When closely examining a PCB bare board, you will notice various holes distributed across the board. Some of these holes are through holes, while others are not. There may even be holes hidden within the board. The design of these holes is done to meet specific requirements. In this article, FS Technology will explore one of these types – NPTH. We will provide a conceptual introduction and discuss its pros and cons to help you gain a better understanding for your designs.
What Is NPTH in PCB
When manufacturing PCB, two types of holes are commonly used: PTH and NPTH. These holes serve different purposes and have distinct characteristics. PTH stands for Plated Through-Hole, and it’s used for component pin insertion and electrical connections. NPTH, on the other hand, stands for Non-Plated Through-Hole. These holes lack any plating and, as a result, have no electrical connections with other layers. NPTH primarily serves two functions:
Support and Reinforcement: PCB may include structural or non-electrical components in addition to electronic elements. NPTH can be used to support and reinforce these components without requiring electrical connections.
放熱： Effective heat management is crucial in certain high-power applications. PCB generate heat during operation, and excessive heat can affect component or circuit performance. To enhance heat dissipation and reduce temperature, designers can leverage NPTH to improve thermal conductivity, ensuring the reliability and performance of electronic devices.
Key Points in Manufacturing NPTH
During the design phase, it is crucial to set the parameters for NPTH correctly. Firstly, the hole dimensions should match the component’s requirements, accommodating the pins while ensuring they are not too large, as this could compromise the mechanical strength of the PCB. Additionally, the number and placement of heat dissipation holes should be well-distributed. Having more holes does not necessarily guarantee better heat dissipation because, after a certain threshold, the effectiveness begins to diminish. It’s best to position heat dissipation holes around high-heat components to maximize their cooling effect.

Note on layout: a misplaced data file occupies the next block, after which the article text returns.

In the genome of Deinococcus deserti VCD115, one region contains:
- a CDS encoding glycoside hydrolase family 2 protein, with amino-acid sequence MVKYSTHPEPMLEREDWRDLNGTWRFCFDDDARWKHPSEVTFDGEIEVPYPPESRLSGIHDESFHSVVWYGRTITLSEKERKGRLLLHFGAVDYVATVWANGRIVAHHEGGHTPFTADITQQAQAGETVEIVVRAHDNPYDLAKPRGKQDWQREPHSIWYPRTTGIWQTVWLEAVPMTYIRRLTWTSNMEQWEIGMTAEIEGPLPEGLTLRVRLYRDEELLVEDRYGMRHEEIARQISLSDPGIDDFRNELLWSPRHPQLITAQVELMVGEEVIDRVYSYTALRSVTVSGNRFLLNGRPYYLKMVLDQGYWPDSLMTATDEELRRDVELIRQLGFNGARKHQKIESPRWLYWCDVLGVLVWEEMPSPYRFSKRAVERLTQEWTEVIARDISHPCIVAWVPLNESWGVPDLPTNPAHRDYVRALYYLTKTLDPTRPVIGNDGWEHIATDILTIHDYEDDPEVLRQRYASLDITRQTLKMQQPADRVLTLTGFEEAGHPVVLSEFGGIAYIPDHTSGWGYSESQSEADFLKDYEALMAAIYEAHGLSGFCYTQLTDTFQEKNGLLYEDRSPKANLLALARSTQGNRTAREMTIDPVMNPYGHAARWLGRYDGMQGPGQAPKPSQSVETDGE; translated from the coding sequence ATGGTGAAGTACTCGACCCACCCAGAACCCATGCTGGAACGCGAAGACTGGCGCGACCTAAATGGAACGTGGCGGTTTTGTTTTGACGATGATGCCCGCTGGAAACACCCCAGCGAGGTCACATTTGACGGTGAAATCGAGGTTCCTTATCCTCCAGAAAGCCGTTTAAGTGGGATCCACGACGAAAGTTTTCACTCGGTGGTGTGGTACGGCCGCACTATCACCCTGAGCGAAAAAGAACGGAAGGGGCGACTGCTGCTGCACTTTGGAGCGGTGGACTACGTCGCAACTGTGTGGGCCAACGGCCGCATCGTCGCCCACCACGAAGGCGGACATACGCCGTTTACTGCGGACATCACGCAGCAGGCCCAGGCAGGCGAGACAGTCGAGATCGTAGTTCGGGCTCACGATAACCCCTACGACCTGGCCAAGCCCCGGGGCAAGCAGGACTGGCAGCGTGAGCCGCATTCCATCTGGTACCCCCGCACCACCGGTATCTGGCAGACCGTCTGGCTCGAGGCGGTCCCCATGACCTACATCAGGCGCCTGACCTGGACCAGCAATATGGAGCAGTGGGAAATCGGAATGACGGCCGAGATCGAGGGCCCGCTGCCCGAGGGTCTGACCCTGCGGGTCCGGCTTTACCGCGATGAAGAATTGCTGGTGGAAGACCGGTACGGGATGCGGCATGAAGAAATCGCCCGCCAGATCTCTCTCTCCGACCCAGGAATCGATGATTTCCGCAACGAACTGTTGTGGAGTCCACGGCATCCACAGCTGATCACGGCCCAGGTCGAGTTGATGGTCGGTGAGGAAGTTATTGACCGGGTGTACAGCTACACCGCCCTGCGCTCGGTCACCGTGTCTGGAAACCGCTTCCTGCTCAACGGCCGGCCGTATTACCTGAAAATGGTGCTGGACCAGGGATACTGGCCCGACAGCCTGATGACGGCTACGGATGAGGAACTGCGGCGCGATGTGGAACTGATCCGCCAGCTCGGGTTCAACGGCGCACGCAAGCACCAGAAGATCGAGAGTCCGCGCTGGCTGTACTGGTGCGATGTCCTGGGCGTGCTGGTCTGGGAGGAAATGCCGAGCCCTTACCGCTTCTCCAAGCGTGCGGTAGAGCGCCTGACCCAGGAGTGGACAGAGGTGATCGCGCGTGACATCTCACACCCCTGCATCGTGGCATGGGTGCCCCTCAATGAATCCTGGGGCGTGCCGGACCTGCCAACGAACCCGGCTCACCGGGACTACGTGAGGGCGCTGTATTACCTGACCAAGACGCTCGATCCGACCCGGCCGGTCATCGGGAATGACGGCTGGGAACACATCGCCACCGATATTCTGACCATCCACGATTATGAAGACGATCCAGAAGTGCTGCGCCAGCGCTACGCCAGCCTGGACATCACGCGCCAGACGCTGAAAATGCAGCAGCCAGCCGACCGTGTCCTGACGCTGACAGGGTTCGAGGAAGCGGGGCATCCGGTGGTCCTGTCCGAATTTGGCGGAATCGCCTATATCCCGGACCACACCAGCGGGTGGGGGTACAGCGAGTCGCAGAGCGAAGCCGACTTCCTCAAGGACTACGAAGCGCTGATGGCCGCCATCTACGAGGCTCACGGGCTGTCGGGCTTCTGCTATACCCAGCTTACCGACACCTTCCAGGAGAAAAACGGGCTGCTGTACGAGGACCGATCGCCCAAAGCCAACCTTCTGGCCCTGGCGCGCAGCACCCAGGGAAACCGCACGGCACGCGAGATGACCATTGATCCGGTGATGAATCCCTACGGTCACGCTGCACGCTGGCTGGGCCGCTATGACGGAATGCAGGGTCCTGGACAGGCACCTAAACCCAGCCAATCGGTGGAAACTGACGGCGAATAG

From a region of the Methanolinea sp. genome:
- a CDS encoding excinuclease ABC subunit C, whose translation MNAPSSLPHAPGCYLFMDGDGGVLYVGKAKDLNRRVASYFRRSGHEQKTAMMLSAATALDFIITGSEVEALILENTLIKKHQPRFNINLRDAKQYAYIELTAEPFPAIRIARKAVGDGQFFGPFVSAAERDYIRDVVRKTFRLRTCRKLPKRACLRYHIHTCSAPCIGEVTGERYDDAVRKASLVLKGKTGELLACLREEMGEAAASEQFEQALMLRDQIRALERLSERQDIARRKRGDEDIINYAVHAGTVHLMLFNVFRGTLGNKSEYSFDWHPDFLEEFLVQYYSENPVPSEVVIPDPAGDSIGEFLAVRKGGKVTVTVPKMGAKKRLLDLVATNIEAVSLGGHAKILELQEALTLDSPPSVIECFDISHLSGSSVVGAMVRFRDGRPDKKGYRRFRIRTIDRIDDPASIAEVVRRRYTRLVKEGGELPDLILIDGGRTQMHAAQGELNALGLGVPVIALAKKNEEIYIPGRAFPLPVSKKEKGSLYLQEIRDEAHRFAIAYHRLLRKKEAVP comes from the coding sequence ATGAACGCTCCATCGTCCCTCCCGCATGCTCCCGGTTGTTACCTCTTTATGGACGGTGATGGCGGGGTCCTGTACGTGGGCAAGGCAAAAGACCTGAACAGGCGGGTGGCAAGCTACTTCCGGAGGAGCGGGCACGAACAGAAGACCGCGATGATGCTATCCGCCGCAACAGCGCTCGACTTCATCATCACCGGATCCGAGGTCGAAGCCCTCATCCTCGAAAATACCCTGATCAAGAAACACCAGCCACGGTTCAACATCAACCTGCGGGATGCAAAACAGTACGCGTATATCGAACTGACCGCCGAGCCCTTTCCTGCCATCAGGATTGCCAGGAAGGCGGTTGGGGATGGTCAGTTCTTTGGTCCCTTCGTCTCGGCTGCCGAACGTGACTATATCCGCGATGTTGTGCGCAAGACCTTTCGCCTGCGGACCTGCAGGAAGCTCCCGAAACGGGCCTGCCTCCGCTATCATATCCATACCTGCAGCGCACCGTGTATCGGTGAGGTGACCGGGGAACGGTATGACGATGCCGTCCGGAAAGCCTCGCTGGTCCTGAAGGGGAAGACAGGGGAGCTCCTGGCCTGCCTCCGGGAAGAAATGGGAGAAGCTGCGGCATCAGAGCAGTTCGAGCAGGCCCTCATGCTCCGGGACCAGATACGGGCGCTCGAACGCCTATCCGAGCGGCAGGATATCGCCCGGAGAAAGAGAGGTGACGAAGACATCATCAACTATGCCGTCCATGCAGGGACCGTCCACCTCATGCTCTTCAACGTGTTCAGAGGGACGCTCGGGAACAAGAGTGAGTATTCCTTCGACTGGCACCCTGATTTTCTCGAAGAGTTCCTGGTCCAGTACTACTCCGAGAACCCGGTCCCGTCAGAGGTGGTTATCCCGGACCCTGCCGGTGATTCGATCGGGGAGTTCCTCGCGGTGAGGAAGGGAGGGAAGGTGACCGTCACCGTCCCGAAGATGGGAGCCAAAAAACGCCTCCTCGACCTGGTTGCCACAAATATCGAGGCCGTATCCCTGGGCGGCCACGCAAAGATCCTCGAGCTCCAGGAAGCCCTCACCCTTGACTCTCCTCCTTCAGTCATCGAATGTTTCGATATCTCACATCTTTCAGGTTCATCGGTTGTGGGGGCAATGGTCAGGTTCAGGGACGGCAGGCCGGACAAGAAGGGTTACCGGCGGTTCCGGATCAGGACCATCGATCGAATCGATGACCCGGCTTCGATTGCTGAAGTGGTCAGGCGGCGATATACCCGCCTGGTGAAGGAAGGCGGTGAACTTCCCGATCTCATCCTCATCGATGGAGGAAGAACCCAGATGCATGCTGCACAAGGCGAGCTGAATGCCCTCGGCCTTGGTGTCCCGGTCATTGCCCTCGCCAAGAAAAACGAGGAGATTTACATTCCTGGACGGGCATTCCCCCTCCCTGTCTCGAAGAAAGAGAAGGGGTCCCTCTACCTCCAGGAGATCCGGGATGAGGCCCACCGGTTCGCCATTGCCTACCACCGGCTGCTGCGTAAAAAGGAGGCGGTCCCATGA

Furthermore, the spacing between holes should be carefully considered. Increasing the spacing between holes can reduce crosstalk between adjacent traces but may lead to less dense component layouts and require a larger PCB area. This might not be advantageous in applications where miniaturization is a priority.
In the production phase, most NPTH holes on PCB are created using CNC machining, which involves changing the drill bits to achieve different hole sizes. However, this mechanical process can produce burrs. For complex PCB or cases requiring higher standards, laser equipment might be a better choice. Typically, critical quality control checks are conducted after drilling, including visual inspections to identify defects like cracks, voids, and damaged solder pads.